We recall familiar definitions of formula-schemes, sequents and rules, as well as elementary, structural, introduction and elimination rules, plus the central notion of satisfaction of a rule, with some comments on delicate points.

A *formula-scheme* is like a formula of a propositional logic except that it has ‘dummy connectives’, that is, place-markers \(\circ \) in place of any connectives occurring in the formula; we assume that we have a countable supply of such dummy connectives for use as needed. A *set/set* *sequent* is an expression \(A \Rightarrow B\) where *A* and *B* are finite (possibly empty) sets of formula-schemes. For brevity, when \(A = \{\alpha _{1},{\ldots }, \alpha _{n}\}\) and \(B = \{\upbeta _{1},{\ldots }, \upbeta _{m}\}\) we omit parentheses and write simply \(\alpha _{1},{\ldots },\alpha _{n} \Rightarrow \upbeta _{1},{\ldots },\upbeta _{m}\). Similarly, \(A \cup \{\alpha \} \Rightarrow B\) is written \(A, \alpha \Rightarrow B\). *Set/formula-or-empty* sequents are those in which *B* is either a singleton or empty; when *B* is a singleton {\(\upbeta \)} we have a *set/formula sequent* and we write it as \(A \Rightarrow \upbeta \).

Expressions \(A_{1} \Rightarrow B_{1}; {\ldots }; A_{n} \Rightarrow B_{n}/C \Rightarrow D\) are called *n*-premise (*set/set*) *rules*, where \(n \ge 0\) and the \(A_{i} \Rightarrow B_{i}, C \Rightarrow D\) are set/set sequents. If all of the sequents are set/formula ones, it is a *set/formula rule*; similarly, if they are all set/formula-or-empty sequents, we have a *set/formula-or-empty rule*.

We say that a rule \(A_{1} \Rightarrow B_{1}; {\ldots } ; A_{n} \Rightarrow B_{n}/C \Rightarrow D\) is *elementary *iff the following four conditions hold: (1) all formula-schemes in all its *n*+1 sequents are sentence letters except for at most one, in which case (2) it is of the form \(\circ (p_{1}, {\ldots }, p_{k})\) for some *k*-place dummy connective \(\circ \) and sentence letters \(p_{1},{\ldots }, p_{k}\), and (3) it occurs exactly once, this occurrence being (4) in the conclusion-sequent \(C \Rightarrow D\). In condition (2) it is convenient to require \(p_{1}, {\ldots }, p_{k}\) to be distinct, but it makes no difference to the results of this paper.

When the connective does not appear at all in the rule, which thus consists entirely of sentence letters, the rule is *structural*. When the connective appears just once then, if it is in *C* we have an *elimination* rule, while if it is in *D* we have an *introduction* rule. Elimination and introduction rules are called briefly *intelim* rules. Note that when there is a unique occurrence of the connective but it is in one of the premise sequents, we do *not* count the rule as intelim in this paper. Some texts use the notion in a broader (and at times rather loose) way.

A *model* for a rule is a pair (*L*, \(\vdash )\) where *L* is a propositional language and \(\vdash \) is a consequence relation over it. In this paper \(\vdash \) is always assumed to be a closure relation (i.e. satisfying the Tarski conditions appropriate to the set/set or set/formula context), and also to be closed under uniform substitution for sentence letters.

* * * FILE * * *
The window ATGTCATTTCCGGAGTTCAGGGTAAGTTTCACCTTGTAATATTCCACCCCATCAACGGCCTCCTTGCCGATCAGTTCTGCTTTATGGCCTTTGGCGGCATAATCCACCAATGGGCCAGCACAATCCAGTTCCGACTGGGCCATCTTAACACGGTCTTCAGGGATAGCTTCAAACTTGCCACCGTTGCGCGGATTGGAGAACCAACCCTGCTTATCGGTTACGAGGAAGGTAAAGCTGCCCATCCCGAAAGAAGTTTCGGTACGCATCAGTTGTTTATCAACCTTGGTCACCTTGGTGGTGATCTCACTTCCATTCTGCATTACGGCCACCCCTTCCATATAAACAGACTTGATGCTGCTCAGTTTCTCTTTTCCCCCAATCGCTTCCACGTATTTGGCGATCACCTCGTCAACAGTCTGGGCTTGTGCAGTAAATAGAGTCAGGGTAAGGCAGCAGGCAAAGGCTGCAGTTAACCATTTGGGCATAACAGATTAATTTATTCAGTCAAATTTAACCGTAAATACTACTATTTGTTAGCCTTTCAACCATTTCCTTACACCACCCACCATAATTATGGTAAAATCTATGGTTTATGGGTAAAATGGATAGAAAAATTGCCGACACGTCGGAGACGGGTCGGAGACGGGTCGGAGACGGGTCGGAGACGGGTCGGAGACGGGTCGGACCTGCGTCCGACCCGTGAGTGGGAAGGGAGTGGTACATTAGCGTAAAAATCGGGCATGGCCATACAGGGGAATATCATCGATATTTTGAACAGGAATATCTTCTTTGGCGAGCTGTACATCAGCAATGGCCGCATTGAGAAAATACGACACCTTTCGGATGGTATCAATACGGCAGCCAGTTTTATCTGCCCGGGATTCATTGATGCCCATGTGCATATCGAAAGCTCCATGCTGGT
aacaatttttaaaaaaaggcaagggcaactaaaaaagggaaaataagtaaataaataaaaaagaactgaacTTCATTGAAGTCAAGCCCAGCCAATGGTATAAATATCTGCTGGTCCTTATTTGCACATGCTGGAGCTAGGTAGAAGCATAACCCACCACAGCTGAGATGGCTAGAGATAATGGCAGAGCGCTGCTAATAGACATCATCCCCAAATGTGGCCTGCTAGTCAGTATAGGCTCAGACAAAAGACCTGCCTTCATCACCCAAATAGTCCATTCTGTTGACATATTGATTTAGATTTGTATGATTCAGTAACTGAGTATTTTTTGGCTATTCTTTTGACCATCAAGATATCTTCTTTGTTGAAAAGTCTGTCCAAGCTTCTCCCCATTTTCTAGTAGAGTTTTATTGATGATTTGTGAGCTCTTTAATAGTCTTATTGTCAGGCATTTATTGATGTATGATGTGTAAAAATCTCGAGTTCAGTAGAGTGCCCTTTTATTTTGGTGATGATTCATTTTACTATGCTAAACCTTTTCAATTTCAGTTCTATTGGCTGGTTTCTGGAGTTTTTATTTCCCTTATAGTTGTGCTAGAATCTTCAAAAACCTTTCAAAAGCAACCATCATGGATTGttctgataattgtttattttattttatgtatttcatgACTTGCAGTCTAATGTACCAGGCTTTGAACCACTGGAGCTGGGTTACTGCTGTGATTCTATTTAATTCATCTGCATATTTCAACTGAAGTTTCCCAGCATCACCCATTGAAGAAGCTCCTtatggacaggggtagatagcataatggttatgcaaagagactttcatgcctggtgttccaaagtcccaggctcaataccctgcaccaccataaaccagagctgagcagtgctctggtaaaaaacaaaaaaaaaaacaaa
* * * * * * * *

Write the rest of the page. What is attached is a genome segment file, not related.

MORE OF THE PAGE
Consider any *n*-premise rule \(A_{1} \Rightarrow B_{1}; {\ldots } ; A_{n} \Rightarrow B_{n}/C \Rightarrow D\) and model (*L*, \(\vdash \)). A specification of connectives from *L* as interpretations of the dummy connectives in the rule is said to *satisfy* the rule in the model iff, after replacing the dummy connectives as specified, there is no instantiation \(\sigma \) of sentence letters to formulae of *L* such that \(\sigma (A_{i}) \vdash \sigma (B_{i})\) for all \(i \le n\) while \(\sigma (C) \nvdash \sigma (D)\). For intelim rules, where there is just one dummy connective, we evidently need to specify just one connective \(*\), and so we will say that \(*\) satisfies the rule in the model. Satisfaction of a *sequent* \(C \Rightarrow D\) in a model is identified with satisfaction of the zero-premise rule with conclusion \(C \Rightarrow D\).

This is quite a complex definition, and it is important not to neglect the universal quantification over instantiations \(\sigma \). It is also important to keep track of the parameters *L*, \(\vdash \) in the model, since variation of either can change satisfaction into its failure or conversely. Nevertheless, it is not difficult to show that if a *truth-functional* connective \(*\) satisfies an intelim rule in a classical model (*L*, \(\vDash \)) that can express at least one tautology and at least one contradiction, then it does so in any other such classical model. This is because valuations of instantiations into one of the two languages may be mimicked by suitable substitutions of the tautology and the contradiction in the other. For this reason, when we are considering only truth-functional connectives (as in Sect. 1) we can be quite relaxed about the exact choice of the classical language.

An intelim rule that is satisfied by a model can be *degenerate* in the sense that it is a substitution instance of a structural rule that is satisfied by all models. For example, the zero-premise elimination rule *p*, \(p \circ q \Rightarrow p\), which is satisfied by the model (\(L, \wedge , \vDash \)) where *L* is a classical language, is also an instance of the structural rule *p*, \(q \Rightarrow p\) satisfied by all models.

When one is dealing with a single propositional language, then it is possible to talk of rules without using formula-schemes and dummy connectives: one can simply identify the rule with the set of all its instances in the fixed language, or even with a representative underlying instance where the letters of the scheme are sent injectively to letters of the language. But if one wishes to consider the applications of a single rule to *multiple* languages, as in this paper, then such a simplified framework becomes cumbersome to operate with clarity and rigour.